The Chief Marketing officer for HTC, John Wang, gave a speech at COMPUTEX 2012 yesterday in which he talked about “innovation through the eyes of consumers,” detailing how his company strives to create innovative products based on consumer needs rather than those of the manufacturer. At a show that offers an international platform for launching new consumer products, Mr. Wang’s speech was well received.
But while attending a show like COMPUTEX as a representative of a company with a singular focus on manufacturers, I’ve been struck by what innovation means to manufactures and what sort of complexities and challenges they face. I’ve come up with three considerations that I think sum up what manufacturers are up against and, not coincidentally, three areas where strong supply chain partners can make a difference:
- Speed: Innovation to meet customer demands translates into breakneck fast development and production for manufacturers. Just one example, Intel launched the “ultrabook” platform at COMPUTEX 2011, this year Intel notes that there are 21 ultrabook devices in the market and 110 more designs in the pipeline.
- Specialization: Varying the size of displays, adding touch screens, and shrinking form factors are just some of the ways that designs are meeting consumer’s greater expectations for distinctive, personalized experiences with mobile devices. These designs call for more and more specialized components, components that are expanding the size of manufactures BOMs.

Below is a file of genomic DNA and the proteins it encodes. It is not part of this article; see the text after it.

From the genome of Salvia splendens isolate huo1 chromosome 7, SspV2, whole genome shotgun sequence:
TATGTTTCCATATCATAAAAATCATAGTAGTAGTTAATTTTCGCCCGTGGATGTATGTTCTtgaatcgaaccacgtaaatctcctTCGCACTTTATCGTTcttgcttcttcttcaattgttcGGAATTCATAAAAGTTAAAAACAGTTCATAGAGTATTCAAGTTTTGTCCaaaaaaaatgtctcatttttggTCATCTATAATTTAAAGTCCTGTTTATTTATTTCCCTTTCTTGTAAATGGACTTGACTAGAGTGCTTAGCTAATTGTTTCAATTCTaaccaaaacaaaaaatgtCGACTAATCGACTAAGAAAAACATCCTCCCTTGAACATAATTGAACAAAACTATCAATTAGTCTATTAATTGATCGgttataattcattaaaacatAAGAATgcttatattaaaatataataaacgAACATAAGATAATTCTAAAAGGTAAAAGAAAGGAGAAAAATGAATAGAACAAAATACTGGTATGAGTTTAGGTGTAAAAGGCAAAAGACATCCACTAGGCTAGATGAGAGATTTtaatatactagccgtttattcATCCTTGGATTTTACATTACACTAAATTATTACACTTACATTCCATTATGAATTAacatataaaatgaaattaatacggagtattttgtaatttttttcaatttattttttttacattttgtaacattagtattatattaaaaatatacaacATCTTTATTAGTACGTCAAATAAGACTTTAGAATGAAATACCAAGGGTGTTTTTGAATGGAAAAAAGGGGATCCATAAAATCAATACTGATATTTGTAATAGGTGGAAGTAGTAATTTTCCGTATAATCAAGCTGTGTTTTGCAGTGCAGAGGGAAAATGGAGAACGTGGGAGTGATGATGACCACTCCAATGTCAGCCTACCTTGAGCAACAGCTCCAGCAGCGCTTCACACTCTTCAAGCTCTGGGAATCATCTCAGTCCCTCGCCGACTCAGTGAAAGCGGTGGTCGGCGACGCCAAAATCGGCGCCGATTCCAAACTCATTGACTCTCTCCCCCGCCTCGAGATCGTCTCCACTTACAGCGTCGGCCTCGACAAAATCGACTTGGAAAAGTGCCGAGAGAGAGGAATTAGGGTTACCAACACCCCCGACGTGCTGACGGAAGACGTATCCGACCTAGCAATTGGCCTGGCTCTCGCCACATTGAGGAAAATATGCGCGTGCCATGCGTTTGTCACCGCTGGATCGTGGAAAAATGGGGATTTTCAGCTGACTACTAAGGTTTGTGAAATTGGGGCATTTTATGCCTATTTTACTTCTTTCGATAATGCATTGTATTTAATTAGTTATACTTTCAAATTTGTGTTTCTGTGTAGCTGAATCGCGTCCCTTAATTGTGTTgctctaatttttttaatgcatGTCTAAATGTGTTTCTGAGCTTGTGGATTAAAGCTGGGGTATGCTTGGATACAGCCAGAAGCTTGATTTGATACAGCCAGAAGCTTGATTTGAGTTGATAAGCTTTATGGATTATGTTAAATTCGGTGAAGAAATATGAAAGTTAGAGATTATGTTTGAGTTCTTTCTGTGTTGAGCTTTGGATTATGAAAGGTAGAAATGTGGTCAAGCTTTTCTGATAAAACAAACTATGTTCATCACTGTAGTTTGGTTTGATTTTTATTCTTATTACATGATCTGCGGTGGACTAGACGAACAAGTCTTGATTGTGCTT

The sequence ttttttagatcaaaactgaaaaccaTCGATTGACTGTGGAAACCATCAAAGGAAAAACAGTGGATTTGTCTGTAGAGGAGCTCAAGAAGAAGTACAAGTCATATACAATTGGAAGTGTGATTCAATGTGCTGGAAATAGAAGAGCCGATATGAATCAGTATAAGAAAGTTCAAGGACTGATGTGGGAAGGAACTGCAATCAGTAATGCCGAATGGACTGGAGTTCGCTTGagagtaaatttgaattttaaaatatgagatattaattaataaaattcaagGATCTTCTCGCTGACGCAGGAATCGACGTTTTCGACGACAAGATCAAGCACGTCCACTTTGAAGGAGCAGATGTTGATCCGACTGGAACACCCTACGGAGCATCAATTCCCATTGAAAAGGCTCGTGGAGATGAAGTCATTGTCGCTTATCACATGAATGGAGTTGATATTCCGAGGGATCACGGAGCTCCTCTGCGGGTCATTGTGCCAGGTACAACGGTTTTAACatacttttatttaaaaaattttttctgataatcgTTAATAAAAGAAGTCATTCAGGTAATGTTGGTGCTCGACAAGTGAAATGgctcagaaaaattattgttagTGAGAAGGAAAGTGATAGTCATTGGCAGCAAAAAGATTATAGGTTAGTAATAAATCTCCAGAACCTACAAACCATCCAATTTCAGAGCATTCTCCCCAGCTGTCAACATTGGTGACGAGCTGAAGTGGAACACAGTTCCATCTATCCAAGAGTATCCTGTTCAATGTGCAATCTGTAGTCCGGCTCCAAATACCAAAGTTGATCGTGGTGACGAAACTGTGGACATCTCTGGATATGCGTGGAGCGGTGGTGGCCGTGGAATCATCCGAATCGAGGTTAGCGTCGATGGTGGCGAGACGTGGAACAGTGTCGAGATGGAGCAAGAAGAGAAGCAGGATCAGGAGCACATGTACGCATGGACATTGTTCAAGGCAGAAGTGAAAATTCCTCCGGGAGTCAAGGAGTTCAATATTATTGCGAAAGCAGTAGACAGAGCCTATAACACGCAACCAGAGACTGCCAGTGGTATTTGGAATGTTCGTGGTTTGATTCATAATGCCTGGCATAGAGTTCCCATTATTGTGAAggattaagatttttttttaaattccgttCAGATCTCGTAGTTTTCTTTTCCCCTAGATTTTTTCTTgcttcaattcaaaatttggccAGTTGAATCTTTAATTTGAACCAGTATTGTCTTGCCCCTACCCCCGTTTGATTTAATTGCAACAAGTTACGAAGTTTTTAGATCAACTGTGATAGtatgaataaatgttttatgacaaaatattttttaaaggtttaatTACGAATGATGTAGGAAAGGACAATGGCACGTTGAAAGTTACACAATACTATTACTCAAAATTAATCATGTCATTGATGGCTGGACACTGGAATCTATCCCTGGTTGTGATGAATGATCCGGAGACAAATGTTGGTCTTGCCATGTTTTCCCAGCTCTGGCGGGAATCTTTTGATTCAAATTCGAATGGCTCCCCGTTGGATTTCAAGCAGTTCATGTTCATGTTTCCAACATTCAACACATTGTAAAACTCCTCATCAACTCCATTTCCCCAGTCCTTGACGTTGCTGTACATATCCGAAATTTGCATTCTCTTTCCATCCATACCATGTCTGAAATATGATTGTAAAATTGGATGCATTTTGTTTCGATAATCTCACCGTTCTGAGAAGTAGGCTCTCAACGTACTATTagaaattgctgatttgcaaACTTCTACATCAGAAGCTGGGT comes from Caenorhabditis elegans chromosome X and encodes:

- Security: While consumers’ concerns for security are being talked about in terms of privacy and protecting confidentiality in cloud computing, for manufacturers security also has to do with protecting their brand and reputations. The biggest threat to manufacturers’ security is the presence of counterfeit components in the market place and the constant diligence needed to avoid them.
So, while companies like HTC and the other leaders in the consumer electronics industry are innovating to meet customers’ needs, leading supply chain partners like Smith are doing the same. Rapid delivery of information and products, inventory management solutions and strong anti-counterfeit procedures and testing are not optional for providing effective support to electronics manufacturers